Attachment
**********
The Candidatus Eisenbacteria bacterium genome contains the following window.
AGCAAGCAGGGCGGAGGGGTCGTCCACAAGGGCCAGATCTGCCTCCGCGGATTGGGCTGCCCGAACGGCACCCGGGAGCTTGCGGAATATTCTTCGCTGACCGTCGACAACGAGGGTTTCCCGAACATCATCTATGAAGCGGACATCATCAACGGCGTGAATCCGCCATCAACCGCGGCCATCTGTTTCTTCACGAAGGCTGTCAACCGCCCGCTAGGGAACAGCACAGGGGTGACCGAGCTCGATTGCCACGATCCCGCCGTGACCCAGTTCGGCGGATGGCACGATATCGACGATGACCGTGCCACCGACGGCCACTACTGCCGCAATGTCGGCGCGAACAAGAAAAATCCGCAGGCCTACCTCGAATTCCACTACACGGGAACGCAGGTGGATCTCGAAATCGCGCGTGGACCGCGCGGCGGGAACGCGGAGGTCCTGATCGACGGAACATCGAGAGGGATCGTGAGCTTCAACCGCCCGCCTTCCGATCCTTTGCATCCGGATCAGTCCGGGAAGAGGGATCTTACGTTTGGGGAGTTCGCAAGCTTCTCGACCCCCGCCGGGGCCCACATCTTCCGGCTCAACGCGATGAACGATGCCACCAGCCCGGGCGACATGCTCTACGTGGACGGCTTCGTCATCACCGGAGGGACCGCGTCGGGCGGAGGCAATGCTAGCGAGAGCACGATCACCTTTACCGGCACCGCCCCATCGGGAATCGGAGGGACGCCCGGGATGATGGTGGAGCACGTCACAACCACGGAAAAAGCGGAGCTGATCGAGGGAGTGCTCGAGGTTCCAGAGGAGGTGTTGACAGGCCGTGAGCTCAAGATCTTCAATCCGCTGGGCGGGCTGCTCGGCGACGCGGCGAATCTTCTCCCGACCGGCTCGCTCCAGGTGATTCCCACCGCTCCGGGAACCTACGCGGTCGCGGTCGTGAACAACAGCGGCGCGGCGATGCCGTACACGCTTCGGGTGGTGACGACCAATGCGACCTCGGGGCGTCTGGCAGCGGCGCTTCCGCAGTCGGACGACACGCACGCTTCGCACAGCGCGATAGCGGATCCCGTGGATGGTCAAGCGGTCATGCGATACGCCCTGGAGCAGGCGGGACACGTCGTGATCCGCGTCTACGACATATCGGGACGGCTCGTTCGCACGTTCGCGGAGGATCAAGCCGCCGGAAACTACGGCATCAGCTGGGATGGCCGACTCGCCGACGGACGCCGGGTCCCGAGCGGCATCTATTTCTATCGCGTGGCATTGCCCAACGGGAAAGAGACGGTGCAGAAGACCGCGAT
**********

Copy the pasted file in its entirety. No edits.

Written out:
The Candidatus Eisenbacteria bacterium genome contains the following window.
AGCAAGCAGGGCGGAGGGGTCGTCCACAAGGGCCAGATCTGCCTCCGCGGATTGGGCTGCCCGAACGGCACCCGGGAGCTTGCGGAATATTCTTCGCTGACCGTCGACAACGAGGGTTTCCCGAACATCATCTATGAAGCGGACATCATCAACGGCGTGAATCCGCCATCAACCGCGGCCATCTGTTTCTTCACGAAGGCTGTCAACCGCCCGCTAGGGAACAGCACAGGGGTGACCGAGCTCGATTGCCACGATCCCGCCGTGACCCAGTTCGGCGGATGGCACGATATCGACGATGACCGTGCCACCGACGGCCACTACTGCCGCAATGTCGGCGCGAACAAGAAAAATCCGCAGGCCTACCTCGAATTCCACTACACGGGAACGCAGGTGGATCTCGAAATCGCGCGTGGACCGCGCGGCGGGAACGCGGAGGTCCTGATCGACGGAACATCGAGAGGGATCGTGAGCTTCAACCGCCCGCCTTCCGATCCTTTGCATCCGGATCAGTCCGGGAAGAGGGATCTTACGTTTGGGGAGTTCGCAAGCTTCTCGACCCCCGCCGGGGCCCACATCTTCCGGCTCAACGCGATGAACGATGCCACCAGCCCGGGCGACATGCTCTACGTGGACGGCTTCGTCATCACCGGAGGGACCGCGTCGGGCGGAGGCAATGCTAGCGAGAGCACGATCACCTTTACCGGCACCGCCCCATCGGGAATCGGAGGGACGCCCGGGATGATGGTGGAGCACGTCACAACCACGGAAAAAGCGGAGCTGATCGAGGGAGTGCTCGAGGTTCCAGAGGAGGTGTTGACAGGCCGTGAGCTCAAGATCTTCAATCCGCTGGGCGGGCTGCTCGGCGACGCGGCGAATCTTCTCCCGACCGGCTCGCTCCAGGTGATTCCCACCGCTCCGGGAACCTACGCGGTCGCGGTCGTGAACAACAGCGGCGCGGCGATGCCGTACACGCTTCGGGTGGTGACGACCAATGCGACCTCGGGGCGTCTGGCAGCGGCGCTTCCGCAGTCGGACGACACGCACGCTTCGCACAGCGCGATAGCGGATCCCGTGGATGGTCAAGCGGTCATGCGATACGCCCTGGAGCAGGCGGGACACGTCGTGATCCGCGTCTACGACATATCGGGACGGCTCGTTCGCACGTTCGCGGAGGATCAAGCCGCCGGAAACTACGGCATCAGCTGGGATGGCCGACTCGCCGACGGACGCCGGGTCCCGAGCGGCATCTATTTCTATCGCGTGGCATTGCCCAACGGGAAAGAGACGGTGCAGAAGACCGCGAT